Sanofi Pasteur Expands Study of Vaccine Against Clostridium Difficile Into the U.S.
Novel vaccine approach tested against one of the most common causes of hospital-acquired infection in Europe and North America
Dec 15, 2009
Lyon, France and Swiftwater, Pa – December 15, 2009 - Sanofi Pasteur, the vaccines division of the sanofi-aventis Group, announced today that it is expanding its phase II clinical study of a vaccine against Clostridium difficile infection (CDI) into the United States. The trial started in the United Kingdom earlier this year.
The incidence of CDI has increased significantly in recent years in both North America and Europe. CDI-related treatments in these two regions of the world are estimated to be costing more than $7 billion a year. The recent emergence and spread of a hyper-virulent strain of C.difficile further highlights the importance of tackling CDI.
“While the target indication for the vaccine is prevention, this trial - in recently infected patients - aims to provide early proof-of-concept of a vaccine approach to preventing recurring infection,” said Michel DeWilde, Ph.D., Senior Vice President, Research and Development, Sanofi Pasteur. “Recurring infection occurs in at least 20 percent of patients experiencing a first CDI episode and even higher frequency in those who have had multiple episodes,” he explained.
CDI is among the most common causes of nosocomial (hospital-acquired) infection in North America and Europe. Current treatment of C.difficile infection involves the use of one of the two antibiotics recommended for CDI management. The trial is investigating the safety and efficacy of Sanofi Pasteur’s CDI candidate vaccine in the U.S. population.
“Non-antibiotic approaches for managing CDI are badly needed since antibiotics alter the gut micro- flora and permit the infection in the first place,” said Dr. DeWilde. “There is also considerable concern about the emergence of antibiotic-resistance in various bacterial species, including C.difficile. Vaccination has the potential to be a very effective strategy to combat the gastrointestinal symptoms caused by C.difficile in conjunction with better antibiotic stewardship and infection control practices,” he added.
Sanofi Pasteur’s candidate vaccine uses a toxoid-based approach, which has been used extensively in licensed vaccines against tetanus, diphtheria and pertussis (whooping cough). This candidate vaccine has successfully completed phase I clinical trials in more than 200 participants to evaluate its safety and immunogenicity.
About the Clinical Trial
The phase IIb trial hopes to recruit approximately 600 participants with acute CDI across the United Kingdom and in the U.S. Participants will be randomized to four study groups, where three groups will receive vaccine, while the fourth group will be given a placebo vaccine. All subjects will receive standard of care antibiotics. For more information on the trial and the sites conducting the study, go to www.fightCDI.com .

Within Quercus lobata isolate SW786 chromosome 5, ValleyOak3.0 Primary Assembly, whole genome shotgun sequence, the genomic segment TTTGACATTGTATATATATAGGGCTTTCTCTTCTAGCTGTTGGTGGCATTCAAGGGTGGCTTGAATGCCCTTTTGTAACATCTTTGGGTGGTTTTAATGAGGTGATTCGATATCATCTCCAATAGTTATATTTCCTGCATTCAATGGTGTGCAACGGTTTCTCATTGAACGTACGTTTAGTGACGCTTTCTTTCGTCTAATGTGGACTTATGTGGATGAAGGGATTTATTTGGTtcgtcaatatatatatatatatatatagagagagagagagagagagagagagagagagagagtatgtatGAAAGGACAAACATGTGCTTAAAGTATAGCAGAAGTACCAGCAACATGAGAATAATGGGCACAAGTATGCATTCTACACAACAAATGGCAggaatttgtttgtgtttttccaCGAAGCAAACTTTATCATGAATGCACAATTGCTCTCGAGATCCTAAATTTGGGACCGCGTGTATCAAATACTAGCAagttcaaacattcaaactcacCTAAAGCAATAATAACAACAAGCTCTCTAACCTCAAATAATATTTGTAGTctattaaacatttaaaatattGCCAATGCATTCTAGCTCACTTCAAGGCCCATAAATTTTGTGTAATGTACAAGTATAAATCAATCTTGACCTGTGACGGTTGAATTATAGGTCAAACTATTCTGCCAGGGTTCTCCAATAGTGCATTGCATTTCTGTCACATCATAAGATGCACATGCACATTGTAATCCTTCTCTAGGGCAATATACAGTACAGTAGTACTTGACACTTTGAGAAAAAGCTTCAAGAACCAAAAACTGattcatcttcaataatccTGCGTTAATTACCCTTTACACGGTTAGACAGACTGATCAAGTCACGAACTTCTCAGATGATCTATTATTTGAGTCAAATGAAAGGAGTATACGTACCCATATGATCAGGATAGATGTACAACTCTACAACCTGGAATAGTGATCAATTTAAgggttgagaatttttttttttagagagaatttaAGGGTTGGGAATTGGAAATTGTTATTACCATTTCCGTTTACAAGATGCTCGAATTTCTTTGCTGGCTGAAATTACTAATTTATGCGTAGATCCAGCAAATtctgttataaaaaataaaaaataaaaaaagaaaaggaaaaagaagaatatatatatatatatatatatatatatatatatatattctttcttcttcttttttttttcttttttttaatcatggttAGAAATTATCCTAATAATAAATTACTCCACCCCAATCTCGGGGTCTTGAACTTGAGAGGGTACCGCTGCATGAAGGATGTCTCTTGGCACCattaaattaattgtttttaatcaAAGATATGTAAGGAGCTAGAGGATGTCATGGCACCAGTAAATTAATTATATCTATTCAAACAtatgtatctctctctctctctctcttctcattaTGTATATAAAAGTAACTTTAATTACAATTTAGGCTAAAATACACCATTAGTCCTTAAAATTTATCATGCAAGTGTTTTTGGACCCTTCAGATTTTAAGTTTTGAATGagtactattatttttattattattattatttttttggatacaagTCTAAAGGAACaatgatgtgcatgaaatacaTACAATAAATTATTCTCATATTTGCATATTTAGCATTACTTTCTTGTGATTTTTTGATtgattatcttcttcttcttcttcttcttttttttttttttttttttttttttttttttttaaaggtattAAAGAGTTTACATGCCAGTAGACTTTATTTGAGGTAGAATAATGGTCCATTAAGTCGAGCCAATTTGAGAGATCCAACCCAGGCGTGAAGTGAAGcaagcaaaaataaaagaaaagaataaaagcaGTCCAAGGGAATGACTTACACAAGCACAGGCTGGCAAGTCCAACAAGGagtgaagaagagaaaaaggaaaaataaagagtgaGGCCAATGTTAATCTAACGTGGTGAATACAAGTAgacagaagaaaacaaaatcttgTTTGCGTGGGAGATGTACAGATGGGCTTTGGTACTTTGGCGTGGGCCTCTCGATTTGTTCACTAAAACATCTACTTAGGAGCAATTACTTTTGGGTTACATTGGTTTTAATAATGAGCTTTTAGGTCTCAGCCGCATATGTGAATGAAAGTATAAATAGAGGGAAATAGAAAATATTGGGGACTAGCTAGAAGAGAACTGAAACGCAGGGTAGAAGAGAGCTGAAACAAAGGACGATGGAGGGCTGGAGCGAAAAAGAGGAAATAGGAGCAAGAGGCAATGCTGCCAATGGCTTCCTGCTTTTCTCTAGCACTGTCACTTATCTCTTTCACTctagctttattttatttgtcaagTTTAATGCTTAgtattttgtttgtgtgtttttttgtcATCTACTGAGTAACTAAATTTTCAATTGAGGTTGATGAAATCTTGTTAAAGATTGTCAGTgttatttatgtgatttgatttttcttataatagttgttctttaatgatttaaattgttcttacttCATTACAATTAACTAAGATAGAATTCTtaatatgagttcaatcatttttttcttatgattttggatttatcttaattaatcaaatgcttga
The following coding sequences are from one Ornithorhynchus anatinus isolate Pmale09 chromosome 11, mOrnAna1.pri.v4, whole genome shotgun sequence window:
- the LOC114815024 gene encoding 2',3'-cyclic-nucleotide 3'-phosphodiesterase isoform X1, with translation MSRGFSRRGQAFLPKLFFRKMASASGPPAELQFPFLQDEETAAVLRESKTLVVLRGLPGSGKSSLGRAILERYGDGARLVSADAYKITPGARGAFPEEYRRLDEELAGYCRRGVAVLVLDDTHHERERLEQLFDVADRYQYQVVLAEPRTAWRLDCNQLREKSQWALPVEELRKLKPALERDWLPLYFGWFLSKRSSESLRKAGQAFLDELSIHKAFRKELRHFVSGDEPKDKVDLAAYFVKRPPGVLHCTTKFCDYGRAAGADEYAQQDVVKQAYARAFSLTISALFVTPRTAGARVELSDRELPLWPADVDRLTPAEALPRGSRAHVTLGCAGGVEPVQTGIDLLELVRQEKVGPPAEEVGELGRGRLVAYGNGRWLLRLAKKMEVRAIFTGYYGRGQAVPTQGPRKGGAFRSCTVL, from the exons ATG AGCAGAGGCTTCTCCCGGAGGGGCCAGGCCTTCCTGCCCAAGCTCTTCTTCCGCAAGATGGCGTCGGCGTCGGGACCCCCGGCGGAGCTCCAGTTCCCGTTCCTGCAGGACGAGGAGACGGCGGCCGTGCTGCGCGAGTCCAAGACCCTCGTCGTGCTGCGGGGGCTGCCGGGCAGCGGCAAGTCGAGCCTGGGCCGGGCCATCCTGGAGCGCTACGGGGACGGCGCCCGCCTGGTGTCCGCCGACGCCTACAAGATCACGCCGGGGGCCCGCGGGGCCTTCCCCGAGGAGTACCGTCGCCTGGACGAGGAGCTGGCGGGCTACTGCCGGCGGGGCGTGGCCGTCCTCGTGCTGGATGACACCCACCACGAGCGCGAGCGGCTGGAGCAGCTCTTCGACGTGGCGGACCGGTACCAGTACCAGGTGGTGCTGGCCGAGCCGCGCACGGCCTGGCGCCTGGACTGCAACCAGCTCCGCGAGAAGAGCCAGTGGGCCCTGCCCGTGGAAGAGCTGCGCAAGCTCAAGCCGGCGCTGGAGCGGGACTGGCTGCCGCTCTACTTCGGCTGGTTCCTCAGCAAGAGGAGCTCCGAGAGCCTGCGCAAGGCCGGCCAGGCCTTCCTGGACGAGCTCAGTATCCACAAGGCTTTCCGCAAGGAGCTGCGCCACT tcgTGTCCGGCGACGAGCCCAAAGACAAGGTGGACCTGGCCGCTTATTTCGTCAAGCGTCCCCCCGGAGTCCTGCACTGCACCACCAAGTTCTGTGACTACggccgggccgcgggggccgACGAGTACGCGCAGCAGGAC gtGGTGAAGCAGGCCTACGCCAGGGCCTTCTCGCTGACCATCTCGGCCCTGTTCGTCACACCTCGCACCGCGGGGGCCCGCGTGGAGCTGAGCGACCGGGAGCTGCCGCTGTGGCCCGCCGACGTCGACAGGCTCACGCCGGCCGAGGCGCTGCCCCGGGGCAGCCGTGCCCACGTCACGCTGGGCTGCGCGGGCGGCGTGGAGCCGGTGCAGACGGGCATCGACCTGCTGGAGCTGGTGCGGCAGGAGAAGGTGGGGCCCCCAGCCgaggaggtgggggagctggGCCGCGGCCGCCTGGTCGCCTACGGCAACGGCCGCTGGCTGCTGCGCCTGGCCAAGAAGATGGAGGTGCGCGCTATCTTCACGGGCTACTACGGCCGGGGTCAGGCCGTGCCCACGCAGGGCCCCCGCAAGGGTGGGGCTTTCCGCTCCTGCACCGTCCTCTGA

C.difficile is an anaerobic spore-forming bacterium, present asymptomatically in approximately 60 percent of infants but only approximately three percent of healthy adults. It belongs to the Clostridium family of bacteria, which also includes C.tetani (tetanus) and C.botulinum (botulism). The C.difficile bacteria produce two potent toxins: A and B. When the natural microbial flora of the gut is disturbed, usually as a result of antibiotic treatment for other illnesses, and a patient ingests C.difficile spores, the bacteria can multiply and release the two toxins, which cause a broad range of gastrointestinal symptoms in humans known collectively as CDI.
Hospital-acquired infections caused by C.difficile are a considerable problem in many industrialized countries, including the U.S., Canada, and Europe. It is estimated that there are about 500,000 cases of CDI in the US alone1, with annual costs to the healthcare system of $3.2 billion2. In the EU, assuming a population of about 460 million people, the healthcare costs of CDI are estimated to be around $4.4 billion per year.3 Additional information is available at the US Centers for Disease Control and Prevention and UK Health Protection Agency C.difficile information pages1,4.
Sanofi-aventis, a leading global pharmaceutical company, discovers, develops and distributes therapeutic solutions to improve the lives of everyone. Sanofi-aventis is listed in Paris (EURONEXT: SAN) and in New York (NYSE: SNY). For more information, please visit: www.sanofi-aventis.com
Sanofi Pasteur, the vaccines division of the sanofi-aventis Group, provided more than 1.6 billion doses of vaccine in 2008, making it possible to immunize more than 500 million people across the globe. A world leader in the vaccine industry, Sanofi Pasteur offers the broadest range of vaccines protecting against 20 infectious diseases. The company's heritage, to create vaccines that protect life, dates back more than a century. Sanofi Pasteur is the largest company entirely dedicated to vaccines. Every day, the company invests more than EUR 1 million in research and development. For more information, please visit: www.sanofipasteur.com or www.sanofipasteur.us
1. CDC: www.cdc.gov/ncidod/dhqp/id_Cdiff.html 2. O’Brien et al, The Emerging Infectious Challenge of Clostridium difficile-Associated Disease in Massachusetts Hospitals: Clinical and Economic Consequences. Infection Control and Hospital Epidemiology, 2007; 28(11):1219-1227 3. European Centre for Disease Prevention and Control, Emergence of Clostridium difficile-associated disease in North America and Europe, Clinical Microbiology and Infectious Diseases, 2006; 12 (Suppl. 6): 2–18 4. HPA: www.hpa.nhs.uk/webw/HPAweb&Page&HPAwebAutoListName/Page/1179744911867
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